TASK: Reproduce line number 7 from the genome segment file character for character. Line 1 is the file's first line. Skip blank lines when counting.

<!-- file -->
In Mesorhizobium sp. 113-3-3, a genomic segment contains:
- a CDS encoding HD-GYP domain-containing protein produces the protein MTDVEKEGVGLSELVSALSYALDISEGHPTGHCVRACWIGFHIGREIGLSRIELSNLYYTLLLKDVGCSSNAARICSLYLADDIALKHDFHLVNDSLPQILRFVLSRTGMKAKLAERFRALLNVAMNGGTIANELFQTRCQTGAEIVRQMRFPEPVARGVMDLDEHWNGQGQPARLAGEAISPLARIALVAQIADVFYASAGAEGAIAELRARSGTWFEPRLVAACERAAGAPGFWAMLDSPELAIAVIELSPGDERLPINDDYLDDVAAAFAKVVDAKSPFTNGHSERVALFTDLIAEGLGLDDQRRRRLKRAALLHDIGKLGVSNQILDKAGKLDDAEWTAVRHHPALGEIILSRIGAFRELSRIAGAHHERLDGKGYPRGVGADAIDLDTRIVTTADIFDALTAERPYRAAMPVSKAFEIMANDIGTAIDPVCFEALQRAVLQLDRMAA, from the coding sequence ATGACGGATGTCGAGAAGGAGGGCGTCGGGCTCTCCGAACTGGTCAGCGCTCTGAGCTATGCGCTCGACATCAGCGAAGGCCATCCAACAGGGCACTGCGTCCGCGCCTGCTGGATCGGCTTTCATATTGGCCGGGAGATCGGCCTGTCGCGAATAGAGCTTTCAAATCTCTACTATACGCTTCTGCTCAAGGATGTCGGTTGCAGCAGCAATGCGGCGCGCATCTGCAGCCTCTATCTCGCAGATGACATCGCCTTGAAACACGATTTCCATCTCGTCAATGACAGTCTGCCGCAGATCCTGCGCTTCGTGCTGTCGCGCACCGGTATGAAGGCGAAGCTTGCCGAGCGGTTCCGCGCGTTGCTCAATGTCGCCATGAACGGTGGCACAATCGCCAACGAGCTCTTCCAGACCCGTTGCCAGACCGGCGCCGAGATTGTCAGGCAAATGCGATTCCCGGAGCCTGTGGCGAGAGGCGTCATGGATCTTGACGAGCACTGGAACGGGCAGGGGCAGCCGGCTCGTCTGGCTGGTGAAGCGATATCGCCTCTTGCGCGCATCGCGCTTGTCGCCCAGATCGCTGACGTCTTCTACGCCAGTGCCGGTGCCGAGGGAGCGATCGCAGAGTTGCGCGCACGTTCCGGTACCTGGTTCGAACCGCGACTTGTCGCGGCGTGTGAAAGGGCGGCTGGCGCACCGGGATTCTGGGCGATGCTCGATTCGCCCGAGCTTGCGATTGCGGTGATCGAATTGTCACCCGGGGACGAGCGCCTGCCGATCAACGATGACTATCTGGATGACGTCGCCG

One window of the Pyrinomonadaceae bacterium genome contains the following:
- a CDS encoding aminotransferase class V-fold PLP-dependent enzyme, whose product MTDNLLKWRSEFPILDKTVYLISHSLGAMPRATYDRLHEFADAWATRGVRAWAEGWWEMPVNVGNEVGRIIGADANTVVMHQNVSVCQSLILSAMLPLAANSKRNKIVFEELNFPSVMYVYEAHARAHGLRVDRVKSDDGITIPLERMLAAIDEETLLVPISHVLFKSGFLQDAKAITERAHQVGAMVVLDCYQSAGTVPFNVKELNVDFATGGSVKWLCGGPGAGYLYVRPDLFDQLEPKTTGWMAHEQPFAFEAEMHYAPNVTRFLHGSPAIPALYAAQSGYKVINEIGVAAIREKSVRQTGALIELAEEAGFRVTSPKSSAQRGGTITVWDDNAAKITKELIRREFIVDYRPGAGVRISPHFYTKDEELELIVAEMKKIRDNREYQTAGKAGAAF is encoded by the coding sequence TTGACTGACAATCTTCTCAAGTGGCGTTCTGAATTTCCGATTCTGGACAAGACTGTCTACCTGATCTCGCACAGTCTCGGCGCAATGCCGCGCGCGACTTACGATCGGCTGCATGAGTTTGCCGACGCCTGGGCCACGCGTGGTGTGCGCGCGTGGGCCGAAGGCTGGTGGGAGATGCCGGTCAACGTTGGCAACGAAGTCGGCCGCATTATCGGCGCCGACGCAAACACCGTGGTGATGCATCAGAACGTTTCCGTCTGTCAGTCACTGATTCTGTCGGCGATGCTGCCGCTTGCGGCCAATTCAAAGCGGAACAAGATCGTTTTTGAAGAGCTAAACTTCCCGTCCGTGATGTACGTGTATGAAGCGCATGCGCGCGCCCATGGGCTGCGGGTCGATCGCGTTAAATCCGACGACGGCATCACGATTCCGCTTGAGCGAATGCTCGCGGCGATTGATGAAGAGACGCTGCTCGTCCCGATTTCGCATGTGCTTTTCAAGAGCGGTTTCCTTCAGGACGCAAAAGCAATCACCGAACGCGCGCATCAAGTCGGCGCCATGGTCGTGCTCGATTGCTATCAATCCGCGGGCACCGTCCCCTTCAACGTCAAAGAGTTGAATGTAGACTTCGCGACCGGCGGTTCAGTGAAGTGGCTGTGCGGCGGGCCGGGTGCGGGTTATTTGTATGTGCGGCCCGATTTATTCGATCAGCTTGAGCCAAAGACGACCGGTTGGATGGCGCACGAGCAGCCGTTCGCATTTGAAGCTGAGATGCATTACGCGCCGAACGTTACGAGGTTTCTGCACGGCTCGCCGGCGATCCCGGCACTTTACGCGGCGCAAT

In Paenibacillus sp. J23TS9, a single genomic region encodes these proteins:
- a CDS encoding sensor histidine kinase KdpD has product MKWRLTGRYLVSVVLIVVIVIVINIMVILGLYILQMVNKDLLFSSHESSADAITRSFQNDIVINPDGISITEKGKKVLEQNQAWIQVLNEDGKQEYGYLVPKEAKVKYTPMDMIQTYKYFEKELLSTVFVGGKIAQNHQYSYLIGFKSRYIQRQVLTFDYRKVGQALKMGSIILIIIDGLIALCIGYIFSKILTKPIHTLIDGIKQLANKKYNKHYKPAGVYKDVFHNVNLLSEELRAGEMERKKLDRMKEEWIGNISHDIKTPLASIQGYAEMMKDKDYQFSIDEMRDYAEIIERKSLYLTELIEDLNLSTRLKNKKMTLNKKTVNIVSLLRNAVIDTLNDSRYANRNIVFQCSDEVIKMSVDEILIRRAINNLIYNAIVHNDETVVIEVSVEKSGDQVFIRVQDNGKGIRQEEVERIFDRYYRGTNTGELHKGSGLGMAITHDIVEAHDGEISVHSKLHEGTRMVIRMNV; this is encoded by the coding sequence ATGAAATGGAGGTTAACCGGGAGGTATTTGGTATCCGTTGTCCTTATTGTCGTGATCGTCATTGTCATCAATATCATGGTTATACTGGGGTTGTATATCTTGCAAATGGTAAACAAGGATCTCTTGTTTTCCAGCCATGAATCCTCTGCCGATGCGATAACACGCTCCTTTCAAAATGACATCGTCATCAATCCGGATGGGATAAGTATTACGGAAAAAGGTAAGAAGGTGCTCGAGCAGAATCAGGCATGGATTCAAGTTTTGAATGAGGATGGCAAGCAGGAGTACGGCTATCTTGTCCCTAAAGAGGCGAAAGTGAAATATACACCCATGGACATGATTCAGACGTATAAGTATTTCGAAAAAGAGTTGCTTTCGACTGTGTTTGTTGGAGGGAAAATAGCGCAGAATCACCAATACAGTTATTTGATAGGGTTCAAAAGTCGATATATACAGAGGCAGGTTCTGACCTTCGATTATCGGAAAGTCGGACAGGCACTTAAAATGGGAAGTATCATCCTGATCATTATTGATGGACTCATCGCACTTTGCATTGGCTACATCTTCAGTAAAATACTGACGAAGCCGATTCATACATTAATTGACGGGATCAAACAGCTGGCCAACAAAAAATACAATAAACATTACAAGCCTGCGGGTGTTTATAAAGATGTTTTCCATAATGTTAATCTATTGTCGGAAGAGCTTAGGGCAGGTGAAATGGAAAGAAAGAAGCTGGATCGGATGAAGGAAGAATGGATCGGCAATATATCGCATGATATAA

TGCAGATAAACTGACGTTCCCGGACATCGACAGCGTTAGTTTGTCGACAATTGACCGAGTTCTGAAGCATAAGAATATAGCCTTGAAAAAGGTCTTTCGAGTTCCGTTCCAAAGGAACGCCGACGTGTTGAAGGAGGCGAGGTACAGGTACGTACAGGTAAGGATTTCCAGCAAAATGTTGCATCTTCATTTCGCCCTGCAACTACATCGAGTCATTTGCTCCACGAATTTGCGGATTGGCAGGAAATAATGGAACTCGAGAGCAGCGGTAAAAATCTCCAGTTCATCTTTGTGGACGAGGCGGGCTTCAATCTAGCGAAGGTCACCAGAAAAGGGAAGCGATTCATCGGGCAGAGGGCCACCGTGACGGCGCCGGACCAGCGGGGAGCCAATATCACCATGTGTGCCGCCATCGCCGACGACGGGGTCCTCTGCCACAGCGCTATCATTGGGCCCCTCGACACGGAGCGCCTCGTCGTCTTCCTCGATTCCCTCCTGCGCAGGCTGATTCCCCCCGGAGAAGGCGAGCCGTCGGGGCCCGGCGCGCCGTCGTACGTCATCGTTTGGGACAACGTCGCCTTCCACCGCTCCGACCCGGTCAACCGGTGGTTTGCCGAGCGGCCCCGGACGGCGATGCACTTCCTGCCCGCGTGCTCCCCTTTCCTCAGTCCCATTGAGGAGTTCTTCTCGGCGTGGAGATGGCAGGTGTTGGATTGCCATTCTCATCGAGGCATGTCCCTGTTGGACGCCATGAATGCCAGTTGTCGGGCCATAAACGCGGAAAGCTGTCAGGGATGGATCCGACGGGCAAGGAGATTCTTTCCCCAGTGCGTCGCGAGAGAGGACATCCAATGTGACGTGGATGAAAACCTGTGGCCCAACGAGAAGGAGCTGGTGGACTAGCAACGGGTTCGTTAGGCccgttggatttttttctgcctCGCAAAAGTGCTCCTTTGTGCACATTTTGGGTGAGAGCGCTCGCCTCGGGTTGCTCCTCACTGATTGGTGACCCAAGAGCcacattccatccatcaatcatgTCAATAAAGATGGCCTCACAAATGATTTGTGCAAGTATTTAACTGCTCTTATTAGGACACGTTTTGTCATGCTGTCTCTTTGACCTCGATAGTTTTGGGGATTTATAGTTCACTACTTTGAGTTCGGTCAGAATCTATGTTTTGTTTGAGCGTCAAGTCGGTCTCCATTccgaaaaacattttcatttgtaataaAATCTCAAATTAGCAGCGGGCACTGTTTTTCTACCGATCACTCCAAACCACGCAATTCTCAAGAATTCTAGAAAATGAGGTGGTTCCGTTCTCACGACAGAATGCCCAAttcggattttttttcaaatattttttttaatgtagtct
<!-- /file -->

TGCAGATAAACTGACGTTCCCGGACATCGACAGCGTTAGTTTGTCGACAATTGACCGAGTTCTGAAGCATAAGAATATAGCCTTGAAAAAGGTCTTTCGAGTTCCGTTCCAAAGGAACGCCGACGTGTTGAAGGAGGCGAGGTACAGGTACGTACAGGTAAGGATTTCCAGCAAAATGTTGCATCTTCATTTCGCCCTGCAACTACATCGAGTCATTTGCTCCACGAATTTGCGGATTGGCAGGAAATAATGGAACTCGAGAGCAGCGGTAAAAATCTCCAGTTCATCTTTGTGGACGAGGCGGGCTTCAATCTAGCGAAGGTCACCAGAAAAGGGAAGCGATTCATCGGGCAGAGGGCCACCGTGACGGCGCCGGACCAGCGGGGAGCCAATATCACCATGTGTGCCGCCATCGCCGACGACGGGGTCCTCTGCCACAGCGCTATCATTGGGCCCCTCGACACGGAGCGCCTCGTCGTCTTCCTCGATTCCCTCCTGCGCAGGCTGATTCCCCCCGGAGAAGGCGAGCCGTCGGGGCCCGGCGCGCCGTCGTACGTCATCGTTTGGGACAACGTCGCCTTCCACCGCTCCGACCCGGTCAACCGGTGGTTTGCCGAGCGGCCCCGGACGGCGATGCACTTCCTGCCCGCGTGCTCCCCTTTCCTCAGTCCCATTGAGGAGTTCTTCTCGGCGTGGAGATGGCAGGTGTTGGATTGCCATTCTCATCGAGGCATGTCCCTGTTGGACGCCATGAATGCCAGTTGTCGGGCCATAAACGCGGAAAGCTGTCAGGGATGGATCCGACGGGCAAGGAGATTCTTTCCCCAGTGCGTCGCGAGAGAGGACATCCAATGTGACGTGGATGAAAACCTGTGGCCCAACGAGAAGGAGCTGGTGGACTAGCAACGGGTTCGTTAGGCccgttggatttttttctgcctCGCAAAAGTGCTCCTTTGTGCACATTTTGGGTGAGAGCGCTCGCCTCGGGTTGCTCCTCACTGATTGGTGACCCAAGAGCcacattccatccatcaatcatgTCAATAAAGATGGCCTCACAAATGATTTGTGCAAGTATTTAACTGCTCTTATTAGGACACGTTTTGTCATGCTGTCTCTTTGACCTCGATAGTTTTGGGGATTTATAGTTCACTACTTTGAGTTCGGTCAGAATCTATGTTTTGTTTGAGCGTCAAGTCGGTCTCCATTccgaaaaacattttcatttgtaataaAATCTCAAATTAGCAGCGGGCACTGTTTTTCTACCGATCACTCCAAACCACGCAATTCTCAAGAATTCTAGAAAATGAGGTGGTTCCGTTCTCACGACAGAATGCCCAAttcggattttttttcaaatattttttttaatgtagtct